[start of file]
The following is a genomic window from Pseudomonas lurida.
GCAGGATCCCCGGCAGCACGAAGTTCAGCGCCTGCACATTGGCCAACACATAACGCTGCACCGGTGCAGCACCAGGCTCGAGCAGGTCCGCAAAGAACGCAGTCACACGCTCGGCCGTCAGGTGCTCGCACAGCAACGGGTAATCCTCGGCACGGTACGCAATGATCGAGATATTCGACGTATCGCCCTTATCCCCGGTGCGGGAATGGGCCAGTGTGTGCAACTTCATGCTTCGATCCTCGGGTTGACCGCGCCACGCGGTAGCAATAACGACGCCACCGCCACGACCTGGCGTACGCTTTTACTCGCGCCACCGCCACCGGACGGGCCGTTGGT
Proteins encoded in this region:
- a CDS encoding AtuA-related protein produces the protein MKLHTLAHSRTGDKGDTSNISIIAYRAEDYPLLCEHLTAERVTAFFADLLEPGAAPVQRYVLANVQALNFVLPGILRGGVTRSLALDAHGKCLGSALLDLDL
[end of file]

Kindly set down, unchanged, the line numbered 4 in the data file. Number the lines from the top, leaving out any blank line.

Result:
- a CDS encoding AtuA-related protein produces the protein MKLHTLAHSRTGDKGDTSNISIIAYRAEDYPLLCEHLTAERVTAFFADLLEPGAAPVQRYVLANVQALNFVLPGILRGGVTRSLALDAHGKCLGSALLDLDL